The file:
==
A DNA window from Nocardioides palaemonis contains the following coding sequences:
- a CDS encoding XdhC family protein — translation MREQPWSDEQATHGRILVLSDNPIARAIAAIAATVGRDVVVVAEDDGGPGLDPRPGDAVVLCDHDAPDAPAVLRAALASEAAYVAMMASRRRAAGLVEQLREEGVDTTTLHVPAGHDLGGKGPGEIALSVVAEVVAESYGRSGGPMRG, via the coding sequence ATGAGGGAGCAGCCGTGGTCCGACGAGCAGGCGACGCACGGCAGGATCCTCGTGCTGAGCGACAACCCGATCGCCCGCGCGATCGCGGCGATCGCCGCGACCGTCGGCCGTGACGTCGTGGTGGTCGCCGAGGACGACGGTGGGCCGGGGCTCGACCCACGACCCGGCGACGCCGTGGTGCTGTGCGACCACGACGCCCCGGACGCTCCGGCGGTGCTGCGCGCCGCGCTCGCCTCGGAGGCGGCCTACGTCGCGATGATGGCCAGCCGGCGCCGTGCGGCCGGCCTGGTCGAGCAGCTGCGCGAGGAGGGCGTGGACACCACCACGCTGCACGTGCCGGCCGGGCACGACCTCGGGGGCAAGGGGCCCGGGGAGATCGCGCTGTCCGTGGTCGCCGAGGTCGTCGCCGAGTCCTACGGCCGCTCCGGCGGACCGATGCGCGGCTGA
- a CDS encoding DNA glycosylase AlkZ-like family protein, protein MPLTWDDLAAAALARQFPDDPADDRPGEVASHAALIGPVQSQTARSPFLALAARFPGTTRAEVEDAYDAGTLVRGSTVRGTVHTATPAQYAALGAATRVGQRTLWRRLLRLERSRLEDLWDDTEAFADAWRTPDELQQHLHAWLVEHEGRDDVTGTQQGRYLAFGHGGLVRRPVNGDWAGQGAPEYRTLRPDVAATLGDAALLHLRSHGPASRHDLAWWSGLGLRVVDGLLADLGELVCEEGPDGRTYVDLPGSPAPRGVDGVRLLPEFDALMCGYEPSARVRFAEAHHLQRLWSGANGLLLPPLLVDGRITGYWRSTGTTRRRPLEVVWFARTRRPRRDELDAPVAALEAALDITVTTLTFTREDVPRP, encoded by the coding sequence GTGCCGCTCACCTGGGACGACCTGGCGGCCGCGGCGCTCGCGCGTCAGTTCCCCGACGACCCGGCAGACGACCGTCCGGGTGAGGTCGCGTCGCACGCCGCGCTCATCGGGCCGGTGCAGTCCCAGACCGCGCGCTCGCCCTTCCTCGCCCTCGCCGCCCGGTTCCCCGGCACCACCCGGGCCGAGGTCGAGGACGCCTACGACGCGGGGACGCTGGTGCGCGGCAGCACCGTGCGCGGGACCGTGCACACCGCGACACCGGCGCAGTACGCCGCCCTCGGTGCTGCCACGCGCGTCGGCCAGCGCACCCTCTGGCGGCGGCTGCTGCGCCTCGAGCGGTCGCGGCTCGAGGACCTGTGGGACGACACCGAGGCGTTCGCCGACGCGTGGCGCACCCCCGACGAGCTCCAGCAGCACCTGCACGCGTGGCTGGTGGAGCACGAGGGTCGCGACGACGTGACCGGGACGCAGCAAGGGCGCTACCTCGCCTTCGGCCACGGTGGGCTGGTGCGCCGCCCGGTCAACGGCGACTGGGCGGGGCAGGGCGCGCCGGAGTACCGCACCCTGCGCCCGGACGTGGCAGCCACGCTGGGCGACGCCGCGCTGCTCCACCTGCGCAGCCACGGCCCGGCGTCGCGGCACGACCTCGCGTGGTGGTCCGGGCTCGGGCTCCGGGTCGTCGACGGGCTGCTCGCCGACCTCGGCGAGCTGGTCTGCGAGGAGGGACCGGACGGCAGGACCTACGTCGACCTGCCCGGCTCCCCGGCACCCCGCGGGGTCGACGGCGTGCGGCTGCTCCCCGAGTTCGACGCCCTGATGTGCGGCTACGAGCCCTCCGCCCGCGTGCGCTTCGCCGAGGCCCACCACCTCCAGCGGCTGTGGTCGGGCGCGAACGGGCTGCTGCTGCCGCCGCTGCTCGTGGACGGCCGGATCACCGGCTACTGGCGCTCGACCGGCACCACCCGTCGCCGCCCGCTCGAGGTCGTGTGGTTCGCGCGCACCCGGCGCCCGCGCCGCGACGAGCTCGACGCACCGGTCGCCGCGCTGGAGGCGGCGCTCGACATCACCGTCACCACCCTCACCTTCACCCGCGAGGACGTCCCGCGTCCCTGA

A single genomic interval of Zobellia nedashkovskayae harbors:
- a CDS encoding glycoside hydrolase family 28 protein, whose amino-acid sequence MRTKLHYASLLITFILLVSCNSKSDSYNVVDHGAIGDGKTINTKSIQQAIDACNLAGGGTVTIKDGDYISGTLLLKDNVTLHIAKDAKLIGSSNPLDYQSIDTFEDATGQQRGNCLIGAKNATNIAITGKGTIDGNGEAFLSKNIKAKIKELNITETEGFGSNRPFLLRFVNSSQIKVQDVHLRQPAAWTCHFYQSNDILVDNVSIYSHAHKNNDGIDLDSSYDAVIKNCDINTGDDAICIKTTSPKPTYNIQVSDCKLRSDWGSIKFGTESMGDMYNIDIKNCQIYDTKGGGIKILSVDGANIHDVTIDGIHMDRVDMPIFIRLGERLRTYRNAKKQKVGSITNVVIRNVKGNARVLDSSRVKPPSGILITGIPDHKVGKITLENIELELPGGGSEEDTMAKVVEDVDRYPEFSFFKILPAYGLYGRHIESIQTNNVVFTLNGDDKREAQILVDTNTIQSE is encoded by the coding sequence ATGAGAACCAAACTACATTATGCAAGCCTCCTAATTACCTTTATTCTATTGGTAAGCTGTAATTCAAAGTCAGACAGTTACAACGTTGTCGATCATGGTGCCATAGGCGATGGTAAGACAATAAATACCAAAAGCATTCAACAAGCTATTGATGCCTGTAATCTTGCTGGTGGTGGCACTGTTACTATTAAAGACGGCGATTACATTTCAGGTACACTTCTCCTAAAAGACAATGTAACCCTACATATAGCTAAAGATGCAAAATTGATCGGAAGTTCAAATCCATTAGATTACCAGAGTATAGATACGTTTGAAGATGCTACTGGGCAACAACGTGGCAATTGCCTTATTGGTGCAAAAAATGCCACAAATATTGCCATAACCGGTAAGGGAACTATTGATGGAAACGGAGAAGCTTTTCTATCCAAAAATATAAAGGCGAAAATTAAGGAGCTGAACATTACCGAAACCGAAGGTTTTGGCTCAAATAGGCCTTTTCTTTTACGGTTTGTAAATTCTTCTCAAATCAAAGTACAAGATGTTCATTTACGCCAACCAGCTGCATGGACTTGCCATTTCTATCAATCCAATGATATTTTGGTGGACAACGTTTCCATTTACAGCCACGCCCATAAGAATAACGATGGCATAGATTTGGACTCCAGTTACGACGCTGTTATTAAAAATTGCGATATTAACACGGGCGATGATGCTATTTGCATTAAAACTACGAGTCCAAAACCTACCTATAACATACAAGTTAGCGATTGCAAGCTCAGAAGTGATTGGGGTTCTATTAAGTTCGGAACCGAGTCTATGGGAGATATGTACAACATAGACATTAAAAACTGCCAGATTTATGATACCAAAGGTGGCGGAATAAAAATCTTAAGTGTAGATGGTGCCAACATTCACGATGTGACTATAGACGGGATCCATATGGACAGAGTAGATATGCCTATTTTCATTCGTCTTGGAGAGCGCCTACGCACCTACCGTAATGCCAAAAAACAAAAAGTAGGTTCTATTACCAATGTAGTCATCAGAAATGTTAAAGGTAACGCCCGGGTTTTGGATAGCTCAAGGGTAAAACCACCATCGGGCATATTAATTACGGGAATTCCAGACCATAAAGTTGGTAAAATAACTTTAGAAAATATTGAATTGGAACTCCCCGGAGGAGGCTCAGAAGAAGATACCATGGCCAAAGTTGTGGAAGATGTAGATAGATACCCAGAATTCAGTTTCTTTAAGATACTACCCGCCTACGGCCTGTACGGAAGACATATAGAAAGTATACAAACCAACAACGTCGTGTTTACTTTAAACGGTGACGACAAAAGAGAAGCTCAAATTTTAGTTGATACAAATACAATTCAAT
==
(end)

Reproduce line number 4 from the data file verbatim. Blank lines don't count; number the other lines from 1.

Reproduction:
A single genomic interval of Zobellia nedashkovskayae harbors: